Toronto cyclists find their way online

As a year-round cyclist, Yvonne Bambrick knows how to get around Toronto. So when she goes from Queen and Spadina up to York Mills and Leslie to work, she knows exactly what path to take. That is, until she found another path on a website called Ride the City.

“We’re creatures of habit and sometimes it just takes a new application like this to find an alternative,” Bambrick said.

Ride the City, an online trip planner for cyclists, gave her an alternative route along the Don Valley bike trail.

“It’s definitely safer and greener. But the most direct route the site suggested is even more direct than I would take,” Bambrick said.

Ride the City made its Canadian debut in Toronto two weeks ago. Bambrick said the site is unique because it offers three kinds of routes – the safer one, the safe and most direct one, and one showing street elevation.

Two cycling advocates first launched the concept in New York City in 2008. The flagship website got so many hits that the creators, Vaidila Kungys and Jordan Anderson, decided to expand to other cities.

“I took a trip to Toronto a few years ago and I was simply amazed by the biking culture. It’s a lot like Europe in terms of the culture,” Kungys said. “And since we were getting so many requests to go international with Ride the City, we thought Toronto would be a good place to start.”

“It’s something we’ve heard a lot of cyclists in the city actually wanted,” said Bambrick, also of the Toronto Cyclists Union.

Although she also praised the existing City of Toronto free bike map, Bambrick said cycling in Toronto can be intimidating.

“This website … has the potential to attract newcomers to the city as well as people who are not frequent cyclists but might want to go cycling on the weekends,” she said.

Sgt. Tim Burrows, of the Toronto Traffic Services, has seen countless collisions involving cyclists. He applauds the new website too.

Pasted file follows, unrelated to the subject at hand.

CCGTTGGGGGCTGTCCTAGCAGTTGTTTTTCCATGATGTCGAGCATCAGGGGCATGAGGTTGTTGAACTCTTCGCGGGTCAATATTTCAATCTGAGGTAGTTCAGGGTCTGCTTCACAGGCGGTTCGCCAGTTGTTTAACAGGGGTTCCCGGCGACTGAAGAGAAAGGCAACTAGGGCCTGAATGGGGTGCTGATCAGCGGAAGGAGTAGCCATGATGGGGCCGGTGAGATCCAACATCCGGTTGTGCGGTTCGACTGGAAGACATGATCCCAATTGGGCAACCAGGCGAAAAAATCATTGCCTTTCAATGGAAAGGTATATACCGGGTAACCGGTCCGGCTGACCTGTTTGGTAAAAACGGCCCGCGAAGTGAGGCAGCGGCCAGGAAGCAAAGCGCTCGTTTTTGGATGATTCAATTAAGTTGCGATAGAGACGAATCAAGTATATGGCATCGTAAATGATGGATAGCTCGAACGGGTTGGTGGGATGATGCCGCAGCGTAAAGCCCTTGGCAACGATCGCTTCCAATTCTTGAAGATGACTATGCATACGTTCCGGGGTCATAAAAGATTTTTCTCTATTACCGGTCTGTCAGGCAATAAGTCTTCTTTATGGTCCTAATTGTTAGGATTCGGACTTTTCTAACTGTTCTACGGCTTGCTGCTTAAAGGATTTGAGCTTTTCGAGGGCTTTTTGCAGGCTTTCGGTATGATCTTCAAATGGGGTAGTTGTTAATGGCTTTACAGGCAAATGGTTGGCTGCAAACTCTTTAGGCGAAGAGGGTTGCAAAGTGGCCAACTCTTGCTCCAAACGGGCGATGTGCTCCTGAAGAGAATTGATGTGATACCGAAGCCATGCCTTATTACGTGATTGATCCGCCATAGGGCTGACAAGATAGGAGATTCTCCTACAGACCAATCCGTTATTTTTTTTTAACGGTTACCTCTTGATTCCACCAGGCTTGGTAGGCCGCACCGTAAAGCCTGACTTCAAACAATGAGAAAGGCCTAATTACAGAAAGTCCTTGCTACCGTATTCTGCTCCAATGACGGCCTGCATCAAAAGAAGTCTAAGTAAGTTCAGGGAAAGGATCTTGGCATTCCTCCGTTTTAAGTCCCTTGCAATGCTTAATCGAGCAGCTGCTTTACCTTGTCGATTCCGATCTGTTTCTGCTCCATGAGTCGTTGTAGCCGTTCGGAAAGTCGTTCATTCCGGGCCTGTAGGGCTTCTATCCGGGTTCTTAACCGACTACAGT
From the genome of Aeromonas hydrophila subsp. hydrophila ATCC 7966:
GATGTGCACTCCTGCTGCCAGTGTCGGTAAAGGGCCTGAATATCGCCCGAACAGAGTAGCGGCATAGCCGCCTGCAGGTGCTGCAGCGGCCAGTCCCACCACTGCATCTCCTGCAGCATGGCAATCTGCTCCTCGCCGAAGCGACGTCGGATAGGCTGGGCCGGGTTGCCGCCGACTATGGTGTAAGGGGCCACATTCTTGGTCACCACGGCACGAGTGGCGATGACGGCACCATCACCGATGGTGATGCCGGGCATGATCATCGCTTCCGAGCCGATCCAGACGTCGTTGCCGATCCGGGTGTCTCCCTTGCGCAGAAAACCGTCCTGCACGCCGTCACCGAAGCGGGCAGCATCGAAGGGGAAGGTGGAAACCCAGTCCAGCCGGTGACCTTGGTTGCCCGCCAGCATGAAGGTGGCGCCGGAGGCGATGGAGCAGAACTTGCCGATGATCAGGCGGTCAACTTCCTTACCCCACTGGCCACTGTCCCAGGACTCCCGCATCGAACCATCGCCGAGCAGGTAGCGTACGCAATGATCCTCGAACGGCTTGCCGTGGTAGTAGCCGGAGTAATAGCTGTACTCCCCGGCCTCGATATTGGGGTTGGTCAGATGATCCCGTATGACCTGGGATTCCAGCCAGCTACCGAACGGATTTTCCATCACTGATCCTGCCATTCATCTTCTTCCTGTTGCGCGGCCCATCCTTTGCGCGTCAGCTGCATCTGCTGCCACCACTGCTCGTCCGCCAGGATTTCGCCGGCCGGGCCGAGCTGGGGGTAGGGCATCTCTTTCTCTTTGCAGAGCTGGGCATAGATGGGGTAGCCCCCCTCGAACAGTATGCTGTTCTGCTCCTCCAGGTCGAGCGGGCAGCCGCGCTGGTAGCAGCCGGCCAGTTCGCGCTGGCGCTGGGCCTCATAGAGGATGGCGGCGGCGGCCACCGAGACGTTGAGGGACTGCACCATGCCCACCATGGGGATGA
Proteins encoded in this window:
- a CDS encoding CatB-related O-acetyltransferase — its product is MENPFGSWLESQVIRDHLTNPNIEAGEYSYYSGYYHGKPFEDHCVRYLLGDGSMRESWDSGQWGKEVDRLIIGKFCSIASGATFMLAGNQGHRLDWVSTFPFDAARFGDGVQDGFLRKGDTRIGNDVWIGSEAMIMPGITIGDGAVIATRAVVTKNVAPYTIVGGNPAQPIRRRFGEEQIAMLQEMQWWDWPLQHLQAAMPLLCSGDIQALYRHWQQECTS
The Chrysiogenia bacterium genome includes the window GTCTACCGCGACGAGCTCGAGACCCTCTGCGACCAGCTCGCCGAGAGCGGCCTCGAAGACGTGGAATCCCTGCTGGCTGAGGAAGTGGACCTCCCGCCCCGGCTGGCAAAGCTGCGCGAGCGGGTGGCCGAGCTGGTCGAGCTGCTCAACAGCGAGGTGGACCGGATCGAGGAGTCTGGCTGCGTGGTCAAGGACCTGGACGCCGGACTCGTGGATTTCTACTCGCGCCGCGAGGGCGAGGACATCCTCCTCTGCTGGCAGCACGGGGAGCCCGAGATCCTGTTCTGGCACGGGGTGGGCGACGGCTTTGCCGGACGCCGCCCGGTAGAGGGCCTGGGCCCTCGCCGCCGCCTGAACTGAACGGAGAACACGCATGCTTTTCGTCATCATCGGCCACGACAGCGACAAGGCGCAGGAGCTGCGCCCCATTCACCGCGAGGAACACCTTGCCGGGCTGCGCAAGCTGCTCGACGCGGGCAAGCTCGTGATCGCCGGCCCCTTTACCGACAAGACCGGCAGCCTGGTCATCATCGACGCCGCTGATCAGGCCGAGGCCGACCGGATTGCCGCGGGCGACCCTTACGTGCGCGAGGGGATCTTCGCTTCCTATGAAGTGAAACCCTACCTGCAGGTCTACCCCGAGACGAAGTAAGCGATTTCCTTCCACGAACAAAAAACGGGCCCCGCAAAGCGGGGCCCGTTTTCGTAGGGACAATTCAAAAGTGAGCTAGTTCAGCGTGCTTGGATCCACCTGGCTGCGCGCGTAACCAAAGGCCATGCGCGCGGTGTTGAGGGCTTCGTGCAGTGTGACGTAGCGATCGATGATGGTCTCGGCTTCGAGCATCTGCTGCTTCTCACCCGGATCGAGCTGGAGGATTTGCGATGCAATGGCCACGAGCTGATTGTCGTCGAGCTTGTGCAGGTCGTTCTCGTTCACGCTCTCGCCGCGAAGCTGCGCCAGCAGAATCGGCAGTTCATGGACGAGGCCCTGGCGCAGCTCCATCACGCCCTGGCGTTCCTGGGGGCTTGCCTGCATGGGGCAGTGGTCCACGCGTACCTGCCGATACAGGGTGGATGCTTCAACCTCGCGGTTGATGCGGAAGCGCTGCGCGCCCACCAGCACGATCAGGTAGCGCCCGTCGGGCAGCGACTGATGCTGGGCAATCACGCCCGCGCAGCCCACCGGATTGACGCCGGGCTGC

“I can’t tell you if it would have prevented any single accident,” Burrows said, “but if you can be better prepared before you head out, rather than having to make split-second decisions on route changes while you’re on the road, it’s far safer.

Burrows said he tested the site by searching for a route from Cherry Beach to city hall. He knew the most direct route was taking Lakeshore up to Bay Street.

“But the planner suggested I take the Martin Goodman trail, which runs parallel to the Lakeshore and then continues on other bike paths,” he said, “a much safer option.”

He also praised the site’s feedback system, which allows users to personalize their routes by saving preferred roadways.

Kungys said that in the two weeks since the launch of the website in Canada, Toronto has already managed to grab 26 per cent of all the traffic going to Ride the City. Compared to the viewers of D.C. Metro, which only has four per cent of all viewers, Kungys said the Toronto website is doing extremely well.

“Perhaps there are just more cyclists in Toronto than we initially thought or it’s all the buzz created on twitter, but the response has been great,” Kungys said.

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